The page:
In response to a Wall Street Journal story that revealed Facebook is aware that social media can harm teens, Instagram’s head Adam Mosseri says the dangers of his app are akin to car accidents, a comparison that has drawn considerable ridicule.
After the Wall Street Journal published a story that leaked internal Facebook studies that showed that social media can be toxic to teens, Instagram quickly released a response. The social media company did not deny the findings but claimed the Journal’s article only focused on the negative.
“At Instagram, we look at the benefits and the risks of what we do. We’re proud that our app can give voice to those who have been marginalized, that it can help friends and families stay connected from all corners of the world, that it can prompt societal change; but we also know it can be a place where people have negative experiences, as the Journal called out,” Instagram wrote. “Our job is to make sure people feel good about the experience they have on Instagram, and achieving that is something we care a great deal about.”
In addition to the detailed response on the Instagram blog, Mosseri was interviewed on the Recode Media Podcast where he attempted to defend the negative effects of the platform by comparing social media to cars. As Mashable put it, his response uses a metaphor where it seems as though he is saying that just as with the existence of cars, on social media, some people are just going to get run over.
“We know that more people die than would otherwise because of car accidents, but by and large cars create way more value in the world than they destroy,” Mosseri said. “And I think social media is similar.”
Mosseri’s sentiment was met with an onslaught of ridicule as many pointed out that cars, unlike social media, are heavily regulated, regularly inspected, and are illegal to operate for those under the age of 16.
We also regulate cars. Licenses from state governments. Speed limits. Seat belts. Etc. https://t.co/cgUTAygTND
— Steve Kovach (@stevekovach) September 16, 2021
Yes, and cars have rigorous licensing, crash testing, emission standards, public infrastructure, regulatory agencies, and the average person can get a $ ticket for a variety of things while using them. https://t.co/IZZegvsDxp
— John J. Howard, Ph.D. (@John_J_Howard) September 16, 2021
***putting my former autos reporter hat on*** — Cars are ~heavily~ regulated, down to the color of the blinker, & regularly tested for safety problems. That industry also needed to be -shoved- into mandating seat belts & other safety features despite knowing they’d save lives. https://t.co/ym66kJ4dMk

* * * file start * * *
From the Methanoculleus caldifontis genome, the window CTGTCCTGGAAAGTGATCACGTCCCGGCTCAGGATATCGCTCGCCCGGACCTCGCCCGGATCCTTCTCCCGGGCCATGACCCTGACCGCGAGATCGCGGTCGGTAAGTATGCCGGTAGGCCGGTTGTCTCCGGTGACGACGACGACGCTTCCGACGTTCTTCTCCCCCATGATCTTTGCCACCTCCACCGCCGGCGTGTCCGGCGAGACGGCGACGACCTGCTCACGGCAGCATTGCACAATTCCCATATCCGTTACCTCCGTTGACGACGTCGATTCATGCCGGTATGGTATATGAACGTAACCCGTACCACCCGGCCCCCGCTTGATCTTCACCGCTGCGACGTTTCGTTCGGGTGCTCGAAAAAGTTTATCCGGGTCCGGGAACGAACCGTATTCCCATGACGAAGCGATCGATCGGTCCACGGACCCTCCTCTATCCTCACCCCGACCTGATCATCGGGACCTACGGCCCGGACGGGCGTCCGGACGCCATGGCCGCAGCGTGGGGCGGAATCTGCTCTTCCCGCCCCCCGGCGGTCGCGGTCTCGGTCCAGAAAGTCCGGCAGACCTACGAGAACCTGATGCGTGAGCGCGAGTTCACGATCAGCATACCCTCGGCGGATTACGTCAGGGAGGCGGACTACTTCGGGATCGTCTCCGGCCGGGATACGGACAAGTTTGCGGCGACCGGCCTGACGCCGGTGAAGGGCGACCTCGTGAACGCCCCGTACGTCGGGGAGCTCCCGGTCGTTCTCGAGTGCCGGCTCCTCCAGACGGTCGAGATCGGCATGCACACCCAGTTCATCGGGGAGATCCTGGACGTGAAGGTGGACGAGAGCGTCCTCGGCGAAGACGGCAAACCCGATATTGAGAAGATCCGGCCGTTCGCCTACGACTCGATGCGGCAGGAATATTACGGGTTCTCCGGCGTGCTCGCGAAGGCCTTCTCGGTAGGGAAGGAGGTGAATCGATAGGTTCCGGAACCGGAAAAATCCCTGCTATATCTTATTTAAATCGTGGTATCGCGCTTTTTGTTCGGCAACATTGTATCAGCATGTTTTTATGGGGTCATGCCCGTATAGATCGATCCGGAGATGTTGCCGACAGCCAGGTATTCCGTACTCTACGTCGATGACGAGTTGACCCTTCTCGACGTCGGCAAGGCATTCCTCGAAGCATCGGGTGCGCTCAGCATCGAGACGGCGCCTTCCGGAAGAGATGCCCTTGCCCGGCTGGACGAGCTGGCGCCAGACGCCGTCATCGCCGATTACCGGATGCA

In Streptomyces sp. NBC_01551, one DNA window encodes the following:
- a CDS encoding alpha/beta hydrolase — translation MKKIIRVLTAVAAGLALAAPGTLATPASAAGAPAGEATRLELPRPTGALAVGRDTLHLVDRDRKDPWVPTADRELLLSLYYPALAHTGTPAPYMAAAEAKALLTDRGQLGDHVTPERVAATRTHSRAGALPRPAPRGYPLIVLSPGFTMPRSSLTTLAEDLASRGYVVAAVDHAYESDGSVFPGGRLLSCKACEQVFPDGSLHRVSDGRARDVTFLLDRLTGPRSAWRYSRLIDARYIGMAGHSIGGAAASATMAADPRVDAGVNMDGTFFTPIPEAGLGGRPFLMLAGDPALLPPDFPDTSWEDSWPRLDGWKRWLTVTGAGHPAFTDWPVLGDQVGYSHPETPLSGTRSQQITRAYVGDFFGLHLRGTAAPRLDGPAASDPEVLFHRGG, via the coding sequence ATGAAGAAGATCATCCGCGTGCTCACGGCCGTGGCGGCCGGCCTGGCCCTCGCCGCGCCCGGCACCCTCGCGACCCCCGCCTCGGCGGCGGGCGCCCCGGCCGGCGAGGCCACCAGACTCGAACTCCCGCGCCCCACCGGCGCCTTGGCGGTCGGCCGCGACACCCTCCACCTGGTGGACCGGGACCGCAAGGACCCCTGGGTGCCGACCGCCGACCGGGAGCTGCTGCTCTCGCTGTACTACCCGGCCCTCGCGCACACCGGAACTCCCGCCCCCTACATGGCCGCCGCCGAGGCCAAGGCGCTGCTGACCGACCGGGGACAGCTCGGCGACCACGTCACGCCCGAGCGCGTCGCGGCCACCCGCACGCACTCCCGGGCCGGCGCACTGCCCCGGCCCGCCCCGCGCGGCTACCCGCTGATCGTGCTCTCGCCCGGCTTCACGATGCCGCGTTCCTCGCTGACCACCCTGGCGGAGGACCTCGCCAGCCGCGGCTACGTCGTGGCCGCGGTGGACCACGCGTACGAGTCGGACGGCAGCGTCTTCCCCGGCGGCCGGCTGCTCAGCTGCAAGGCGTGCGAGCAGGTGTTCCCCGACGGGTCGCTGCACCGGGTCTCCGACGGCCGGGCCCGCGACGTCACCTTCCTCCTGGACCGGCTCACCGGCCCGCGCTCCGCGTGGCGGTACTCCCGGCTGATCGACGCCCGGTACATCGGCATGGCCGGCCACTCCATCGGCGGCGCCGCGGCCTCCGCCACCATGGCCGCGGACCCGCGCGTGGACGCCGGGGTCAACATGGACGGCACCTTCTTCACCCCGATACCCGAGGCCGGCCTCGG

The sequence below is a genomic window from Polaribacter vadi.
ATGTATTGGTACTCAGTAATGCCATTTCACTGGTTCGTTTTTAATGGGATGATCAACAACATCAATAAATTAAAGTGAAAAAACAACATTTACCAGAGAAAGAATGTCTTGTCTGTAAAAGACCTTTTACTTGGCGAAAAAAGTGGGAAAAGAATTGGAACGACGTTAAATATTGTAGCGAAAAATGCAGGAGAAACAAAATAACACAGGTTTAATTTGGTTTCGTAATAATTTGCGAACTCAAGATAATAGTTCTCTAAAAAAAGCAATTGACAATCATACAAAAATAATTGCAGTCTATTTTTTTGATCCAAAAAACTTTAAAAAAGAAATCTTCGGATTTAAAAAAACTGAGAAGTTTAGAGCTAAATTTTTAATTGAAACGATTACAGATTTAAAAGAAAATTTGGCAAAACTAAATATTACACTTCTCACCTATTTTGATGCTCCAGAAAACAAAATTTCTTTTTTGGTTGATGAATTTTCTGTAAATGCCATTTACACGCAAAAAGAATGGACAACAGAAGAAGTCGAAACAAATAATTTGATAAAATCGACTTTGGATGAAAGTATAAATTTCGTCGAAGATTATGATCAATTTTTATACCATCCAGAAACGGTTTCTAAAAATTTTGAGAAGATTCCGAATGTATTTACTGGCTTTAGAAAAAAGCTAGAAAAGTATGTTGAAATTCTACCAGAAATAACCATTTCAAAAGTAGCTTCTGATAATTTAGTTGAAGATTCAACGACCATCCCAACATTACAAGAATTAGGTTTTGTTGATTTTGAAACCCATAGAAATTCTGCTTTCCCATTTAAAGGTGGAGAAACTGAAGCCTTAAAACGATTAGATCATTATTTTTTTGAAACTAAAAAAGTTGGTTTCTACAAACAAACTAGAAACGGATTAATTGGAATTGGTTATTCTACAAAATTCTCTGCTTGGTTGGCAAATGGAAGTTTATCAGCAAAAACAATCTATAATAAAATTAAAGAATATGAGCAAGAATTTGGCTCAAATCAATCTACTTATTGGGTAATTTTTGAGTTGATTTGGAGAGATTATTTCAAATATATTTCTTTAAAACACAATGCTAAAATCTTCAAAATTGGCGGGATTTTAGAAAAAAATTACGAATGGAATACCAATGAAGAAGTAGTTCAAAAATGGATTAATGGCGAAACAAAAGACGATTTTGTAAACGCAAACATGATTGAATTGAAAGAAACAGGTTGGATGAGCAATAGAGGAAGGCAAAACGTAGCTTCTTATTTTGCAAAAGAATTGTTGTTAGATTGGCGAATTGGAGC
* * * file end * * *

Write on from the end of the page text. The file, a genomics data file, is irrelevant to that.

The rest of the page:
— Deepa Seetharaman (@dseetharaman) September 16, 2021
ah yes, cars, those innovations that never kill anyone, have no meaningful regulation, are in no way related to the greatest crisis facing our planet, and are freely accessible to children under 16 https://t.co/lf08YzzDWu
— Julia Carrie Wong (@juliacarriew) September 16, 2021
folks, this isn’t a bad narrative/PR problem; it’s a fundamentally toxic business model that leadership wants to protect because it’s profitable https://t.co/F19lX6r1V7
— Michael Selvidge – ‘tine wolf (@selviano) September 16, 2021
Others noted that the comparison, even taken at face value, is still not a good one. Cars arguably are a net negative as well, as their emissions have been tied to the pollution that causes global warming.
Thinking the only or even main harm of cars is the accidents, and not the systemic social and environmental transformations wrought by them, is exactly the kind of myopic thinking required to be a tech executive. Ironically the strange analogy still holds—just not how he intended https://t.co/t4EuBdFSDU
— Jathan Sadowski (@jathansadowski) September 18, 2021
this is a terrible analogy by @mosseri in a time when
– climate change is rampant
– cities are struggling to bring back walkability
– experts agree we should invest in other forms of transportation
but efforts have historically been slowed by the $$$$$ automotive industry https://t.co/WT4f8YCFrs
— Kevin Chavez (@aykev) September 16, 2021
Regardless of Mosserri’s spin, Instagram and Facebook are facing increasing pressure from lawmakers who focus on consumer protection. Last week, two leading members of the Senate Commerce Committee said they would launch an investigation into Facebook and take additional steps to see what other data the social media company might have but is not releasing.
“Big Tech has become the new Big Tobacco,” Representative Ken Buck (R-CO), a member of the House Judiciary Committee’s antitrust subcommittee said in a tweet. “Facebook is lying about how their product harms teens.”